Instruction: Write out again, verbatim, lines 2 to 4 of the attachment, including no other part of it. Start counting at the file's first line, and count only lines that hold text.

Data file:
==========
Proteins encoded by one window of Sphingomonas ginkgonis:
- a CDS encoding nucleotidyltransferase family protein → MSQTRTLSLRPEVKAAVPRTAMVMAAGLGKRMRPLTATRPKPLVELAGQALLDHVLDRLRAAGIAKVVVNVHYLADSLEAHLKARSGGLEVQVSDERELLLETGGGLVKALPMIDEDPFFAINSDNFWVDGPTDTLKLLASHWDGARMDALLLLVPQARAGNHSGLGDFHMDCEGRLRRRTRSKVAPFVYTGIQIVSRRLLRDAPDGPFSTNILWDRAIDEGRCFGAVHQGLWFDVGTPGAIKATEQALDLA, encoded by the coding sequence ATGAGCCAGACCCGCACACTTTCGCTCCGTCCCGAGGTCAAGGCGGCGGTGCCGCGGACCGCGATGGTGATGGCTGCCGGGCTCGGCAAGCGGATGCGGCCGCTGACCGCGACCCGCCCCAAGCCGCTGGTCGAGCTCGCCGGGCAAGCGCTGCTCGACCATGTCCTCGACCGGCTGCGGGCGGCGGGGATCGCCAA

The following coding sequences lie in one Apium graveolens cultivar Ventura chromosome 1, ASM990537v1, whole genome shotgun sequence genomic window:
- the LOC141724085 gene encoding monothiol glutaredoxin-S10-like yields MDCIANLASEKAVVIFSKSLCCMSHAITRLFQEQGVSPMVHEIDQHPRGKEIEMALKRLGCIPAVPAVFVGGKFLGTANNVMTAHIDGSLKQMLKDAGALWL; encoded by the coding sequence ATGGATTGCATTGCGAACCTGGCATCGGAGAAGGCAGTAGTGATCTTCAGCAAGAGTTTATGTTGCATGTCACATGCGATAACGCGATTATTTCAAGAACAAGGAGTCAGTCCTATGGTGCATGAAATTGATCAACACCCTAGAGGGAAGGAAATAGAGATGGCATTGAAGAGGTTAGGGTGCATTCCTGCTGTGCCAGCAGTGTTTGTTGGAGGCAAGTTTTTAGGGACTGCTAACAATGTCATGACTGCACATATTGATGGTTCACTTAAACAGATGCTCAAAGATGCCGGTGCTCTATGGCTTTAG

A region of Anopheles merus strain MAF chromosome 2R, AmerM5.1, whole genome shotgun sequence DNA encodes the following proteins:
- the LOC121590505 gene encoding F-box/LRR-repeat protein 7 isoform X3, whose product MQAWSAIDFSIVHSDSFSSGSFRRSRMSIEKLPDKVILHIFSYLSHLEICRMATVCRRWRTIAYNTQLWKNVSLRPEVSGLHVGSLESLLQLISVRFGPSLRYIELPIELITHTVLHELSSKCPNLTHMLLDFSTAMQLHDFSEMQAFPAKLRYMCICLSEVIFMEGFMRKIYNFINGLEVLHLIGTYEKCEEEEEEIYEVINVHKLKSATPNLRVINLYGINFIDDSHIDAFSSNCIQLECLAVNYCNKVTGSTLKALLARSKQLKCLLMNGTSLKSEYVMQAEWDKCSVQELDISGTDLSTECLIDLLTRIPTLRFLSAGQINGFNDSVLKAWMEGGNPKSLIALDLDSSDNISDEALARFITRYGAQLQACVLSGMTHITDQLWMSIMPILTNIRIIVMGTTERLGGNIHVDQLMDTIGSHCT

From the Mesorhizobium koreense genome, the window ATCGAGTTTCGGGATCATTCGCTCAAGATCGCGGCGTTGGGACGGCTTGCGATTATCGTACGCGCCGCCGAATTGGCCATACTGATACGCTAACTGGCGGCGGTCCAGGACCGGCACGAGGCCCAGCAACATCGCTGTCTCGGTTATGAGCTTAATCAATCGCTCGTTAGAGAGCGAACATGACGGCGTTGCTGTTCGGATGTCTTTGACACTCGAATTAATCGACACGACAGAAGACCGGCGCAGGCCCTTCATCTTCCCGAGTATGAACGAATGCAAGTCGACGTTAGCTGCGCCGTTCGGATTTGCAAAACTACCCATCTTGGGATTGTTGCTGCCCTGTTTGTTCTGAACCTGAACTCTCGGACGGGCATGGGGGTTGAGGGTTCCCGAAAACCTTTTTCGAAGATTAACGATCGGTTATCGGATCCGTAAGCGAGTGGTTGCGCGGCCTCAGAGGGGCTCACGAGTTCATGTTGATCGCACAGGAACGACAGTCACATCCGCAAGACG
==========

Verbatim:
- a CDS encoding nucleotidyltransferase family protein → MSQTRTLSLRPEVKAAVPRTAMVMAAGLGKRMRPLTATRPKPLVELAGQALLDHVLDRLRAAGIAKVVVNVHYLADSLEAHLKARSGGLEVQVSDERELLLETGGGLVKALPMIDEDPFFAINSDNFWVDGPTDTLKLLASHWDGARMDALLLLVPQARAGNHSGLGDFHMDCEGRLRRRTRSKVAPFVYTGIQIVSRRLLRDAPDGPFSTNILWDRAIDEGRCFGAVHQGLWFDVGTPGAIKATEQALDLA, encoded by the coding sequence ATGAGCCAGACCCGCACACTTTCGCTCCGTCCCGAGGTCAAGGCGGCGGTGCCGCGGACCGCGATGGTGATGGCTGCCGGGCTCGGCAAGCGGATGCGGCCGCTGACCGCGACCCGCCCCAAGCCGCTGGTCGAGCTCGCCGGGCAAGCGCTGCTCGACCATGTCCTCGACCGGCTGCGGGCGGCGGGGATCGCCAA

The following coding sequences lie in one Apium graveolens cultivar Ventura chromosome 1, ASM990537v1, whole genome shotgun sequence genomic window:
- the LOC141724085 gene encoding monothiol glutaredoxin-S10-like yields MDCIANLASEKAVVIFSKSLCCMSHAITRLFQEQGVSPMVHEIDQHPRGKEIEMALKRLGCIPAVPAVFVGGKFLGTANNVMTAHIDGSLKQMLKDAGALWL; encoded by the coding sequence ATGGATTGCATTGCGAACCTGGCATCGGAGAAGGCAGTAGTGATCTTCAGCAAGAGTTTATGTTGCATGTCACATGCGATAACGCGATTATTTCAAGAACAAGGAGTCAGTCCTATGGTGCATGAAATTGATCAACACCCTAGAGGGAAGGAAATAGAGATGGCATTGAAGAGGTTAGGGTGCATTCCTGCTGTGCCAGCAGTGTTTGTTGGAGGCAAGTTTTTAGGGACTGCTAACAATGTCATGACTGCACATATTGATGGTTCACTTAAACAGATGCTCAAAGATGCCGGTGCTCTATGGCTTTAG